In trying to reduce one danger are we creating another? Under the new laws, a motorist confronted by a cyclist in front of them may now lawfully cross a double white line. When exactly did it become less dangerous to drive on the opposite side of the road – potentially into the path of oncoming vehicles – in circumstances that otherwise determine it too dangerous to do so? Well it hasn’t, of course, so the next problem to confront will be a head-on collision between motorists, one of whom has ostensibly acted lawfully in crossing over a double line to avoid a slow-moving cyclist. I’m sure the legislature has thought this all through, but I just don’t get it.
It is now lawful for cyclists to mount the pavement to cycle when the road or traffic circumstances do not permit safe cycling on the road. I will have to re-learn all those lessons delivered by shouting teachers to ‘ride on the road not on the footpath Bailes’. On behalf of its members (who are additionally at risk), the Royal Society for the Blind has already made the following point I am about to reiterate. For all of us a danger avoided for cyclists is a danger created for pedestrians. What’s more, in this state a cyclist, unlike a motorist, is not required to insure against the risk of causing bodily injury to another person. So if you’re bowled over and injured by a cyclist who is at fault, there may not be a lot you can do about it. If the same injury was caused by a motorist you would have a claim lying against the motorist’s compulsory insurer, the Motor Accident Commission. So if we are going to permit cyclists on our pavements maybe it is time to require cyclists to carry insurance.
In the first year of the Queensland laws, more than three times the number of cyclists were charged with failing to keep left on a single lane road as were motorists with failing to keep distance. One hundred and one cyclists were charged, to be exact. This ought not to be a blame game, but the statistics don’t lie and the inference that can be drawn is that lack of responsibility clearly cuts both ways. In defence of cyclists, many seek safety in numbers and try to give themselves as much room within which to retreat when necessary. I’ve cycled down Portrush Road, and it’s terrifying!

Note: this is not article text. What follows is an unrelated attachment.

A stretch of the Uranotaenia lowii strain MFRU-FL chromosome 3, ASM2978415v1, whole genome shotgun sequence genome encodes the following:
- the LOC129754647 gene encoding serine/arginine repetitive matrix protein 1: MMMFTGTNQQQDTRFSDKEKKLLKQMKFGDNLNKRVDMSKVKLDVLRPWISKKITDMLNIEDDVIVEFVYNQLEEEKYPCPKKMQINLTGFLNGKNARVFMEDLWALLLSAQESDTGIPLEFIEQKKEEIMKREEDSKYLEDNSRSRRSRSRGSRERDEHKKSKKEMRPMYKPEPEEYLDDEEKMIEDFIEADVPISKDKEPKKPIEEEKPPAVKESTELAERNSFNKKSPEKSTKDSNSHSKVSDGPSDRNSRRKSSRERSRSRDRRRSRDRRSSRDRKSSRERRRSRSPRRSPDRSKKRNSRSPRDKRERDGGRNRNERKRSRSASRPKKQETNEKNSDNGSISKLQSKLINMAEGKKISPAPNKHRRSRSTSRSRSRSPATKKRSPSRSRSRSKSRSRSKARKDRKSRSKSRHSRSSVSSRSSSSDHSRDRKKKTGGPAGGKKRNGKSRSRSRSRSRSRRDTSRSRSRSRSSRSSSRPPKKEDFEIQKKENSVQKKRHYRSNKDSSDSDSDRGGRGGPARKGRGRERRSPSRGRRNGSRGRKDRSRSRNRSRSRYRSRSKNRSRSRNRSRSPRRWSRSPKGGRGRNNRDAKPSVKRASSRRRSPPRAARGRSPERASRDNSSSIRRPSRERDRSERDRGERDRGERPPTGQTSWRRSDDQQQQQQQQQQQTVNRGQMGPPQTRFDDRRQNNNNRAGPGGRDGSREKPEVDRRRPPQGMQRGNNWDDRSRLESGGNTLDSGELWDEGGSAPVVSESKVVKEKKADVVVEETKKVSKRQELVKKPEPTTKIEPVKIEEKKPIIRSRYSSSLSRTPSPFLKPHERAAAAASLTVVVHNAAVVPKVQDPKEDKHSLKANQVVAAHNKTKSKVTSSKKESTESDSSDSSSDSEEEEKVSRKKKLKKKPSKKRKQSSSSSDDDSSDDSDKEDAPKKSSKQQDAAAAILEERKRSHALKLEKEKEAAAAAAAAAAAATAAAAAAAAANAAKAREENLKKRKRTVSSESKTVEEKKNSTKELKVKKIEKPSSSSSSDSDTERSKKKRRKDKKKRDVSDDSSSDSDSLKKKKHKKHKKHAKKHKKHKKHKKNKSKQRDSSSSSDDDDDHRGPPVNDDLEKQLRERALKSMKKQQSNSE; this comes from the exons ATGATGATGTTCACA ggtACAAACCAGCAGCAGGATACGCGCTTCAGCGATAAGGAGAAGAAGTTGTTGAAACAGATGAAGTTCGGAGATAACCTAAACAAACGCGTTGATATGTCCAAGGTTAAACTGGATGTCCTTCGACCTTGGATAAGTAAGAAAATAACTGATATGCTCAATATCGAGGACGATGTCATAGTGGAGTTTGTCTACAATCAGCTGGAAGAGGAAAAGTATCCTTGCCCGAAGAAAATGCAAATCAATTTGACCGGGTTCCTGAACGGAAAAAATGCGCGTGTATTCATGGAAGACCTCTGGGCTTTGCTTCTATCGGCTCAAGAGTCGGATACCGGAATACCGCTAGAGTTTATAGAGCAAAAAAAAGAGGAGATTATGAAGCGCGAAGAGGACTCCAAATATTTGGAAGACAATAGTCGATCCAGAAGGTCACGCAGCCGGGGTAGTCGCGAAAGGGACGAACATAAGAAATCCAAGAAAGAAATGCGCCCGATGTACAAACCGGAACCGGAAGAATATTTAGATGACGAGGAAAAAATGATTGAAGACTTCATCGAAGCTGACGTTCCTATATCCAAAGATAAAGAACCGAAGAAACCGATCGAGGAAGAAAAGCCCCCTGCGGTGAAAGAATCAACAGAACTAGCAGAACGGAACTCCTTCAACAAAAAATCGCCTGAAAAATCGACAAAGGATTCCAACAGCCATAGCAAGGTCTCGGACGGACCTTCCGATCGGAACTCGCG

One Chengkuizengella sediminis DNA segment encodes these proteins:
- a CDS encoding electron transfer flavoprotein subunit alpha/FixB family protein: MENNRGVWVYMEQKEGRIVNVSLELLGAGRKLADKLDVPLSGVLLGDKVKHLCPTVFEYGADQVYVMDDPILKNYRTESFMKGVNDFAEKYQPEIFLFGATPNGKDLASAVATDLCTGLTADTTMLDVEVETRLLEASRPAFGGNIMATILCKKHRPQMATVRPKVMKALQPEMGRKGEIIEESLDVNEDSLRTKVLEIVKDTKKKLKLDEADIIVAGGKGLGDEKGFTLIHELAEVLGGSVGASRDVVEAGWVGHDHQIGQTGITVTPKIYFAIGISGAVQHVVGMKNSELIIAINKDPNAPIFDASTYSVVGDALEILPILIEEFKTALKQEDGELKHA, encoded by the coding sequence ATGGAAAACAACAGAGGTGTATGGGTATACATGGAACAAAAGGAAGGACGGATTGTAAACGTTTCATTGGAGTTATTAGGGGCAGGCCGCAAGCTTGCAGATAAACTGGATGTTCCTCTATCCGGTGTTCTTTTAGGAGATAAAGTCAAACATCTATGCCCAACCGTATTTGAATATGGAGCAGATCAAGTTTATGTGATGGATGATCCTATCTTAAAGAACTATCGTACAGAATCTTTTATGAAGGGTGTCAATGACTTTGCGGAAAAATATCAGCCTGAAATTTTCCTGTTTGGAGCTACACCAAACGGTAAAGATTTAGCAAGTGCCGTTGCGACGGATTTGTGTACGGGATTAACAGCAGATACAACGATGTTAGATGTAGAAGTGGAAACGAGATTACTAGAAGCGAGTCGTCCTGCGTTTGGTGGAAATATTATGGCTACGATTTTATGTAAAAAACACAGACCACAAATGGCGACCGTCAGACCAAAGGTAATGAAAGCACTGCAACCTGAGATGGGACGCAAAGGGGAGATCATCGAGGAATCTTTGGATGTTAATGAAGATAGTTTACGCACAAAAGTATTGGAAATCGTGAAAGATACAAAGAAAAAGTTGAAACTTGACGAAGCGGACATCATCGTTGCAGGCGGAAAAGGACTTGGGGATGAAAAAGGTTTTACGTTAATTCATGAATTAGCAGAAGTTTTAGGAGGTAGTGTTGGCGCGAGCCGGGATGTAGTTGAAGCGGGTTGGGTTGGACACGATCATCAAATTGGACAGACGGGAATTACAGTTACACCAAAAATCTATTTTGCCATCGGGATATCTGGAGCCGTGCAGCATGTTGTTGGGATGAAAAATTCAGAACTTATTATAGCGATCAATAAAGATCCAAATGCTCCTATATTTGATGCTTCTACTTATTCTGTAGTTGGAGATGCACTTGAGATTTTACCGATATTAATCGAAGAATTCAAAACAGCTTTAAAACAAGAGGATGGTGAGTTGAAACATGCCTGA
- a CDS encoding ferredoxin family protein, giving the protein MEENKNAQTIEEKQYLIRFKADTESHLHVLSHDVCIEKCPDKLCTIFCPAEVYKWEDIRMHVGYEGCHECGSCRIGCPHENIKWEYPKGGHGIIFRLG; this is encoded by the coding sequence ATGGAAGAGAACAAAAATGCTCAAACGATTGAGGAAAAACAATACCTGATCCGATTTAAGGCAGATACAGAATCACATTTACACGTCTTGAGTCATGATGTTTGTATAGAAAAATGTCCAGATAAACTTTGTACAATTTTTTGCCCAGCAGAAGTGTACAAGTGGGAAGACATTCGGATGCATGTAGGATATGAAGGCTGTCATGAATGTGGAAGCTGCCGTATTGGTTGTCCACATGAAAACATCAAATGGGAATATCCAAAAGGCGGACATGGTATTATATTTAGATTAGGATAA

Regrettably, I doubt that these laws will lead to a reduction in injury and death to cyclists. There are two things however that will: first culture, attitude and education; second improved infrastructure.
Europe has an entirely different approach to cycling in cities. The first is that lycra is reserved for the Tour de France and cycling is a more genteel and leisurely pursuit across a city (and clothed as you are). Their existing infrastructure lends itself more to city cycling and, where it doesn’t, there are examples of sophisticated infrastructure improvements such as in Copenhagen where clearly delineated areas exist for cyclists and motorists alike. Motorists also seem more accustomed to the presence of cyclists and are more accommodating.
Much like in many parts of Asia, Europe has a long tradition with the bicycle and it shows. Australia has a way to catch up and is a vast land which has, like the United States, relied primarily on the motor car as a means of transport. Our infrastructure has been designed accordingly so a change of law will neither address that problem nor alter a culture that has until now permitted motorists to own the road.
Morry Bailes is managing partner at Tindall Gask Bentley Lawyers, Member of the Executive of the Law Council of Australia and immediate past President of the Law Society of SA. The opinions expressed in this column are his own.
His column appears every second Thursday.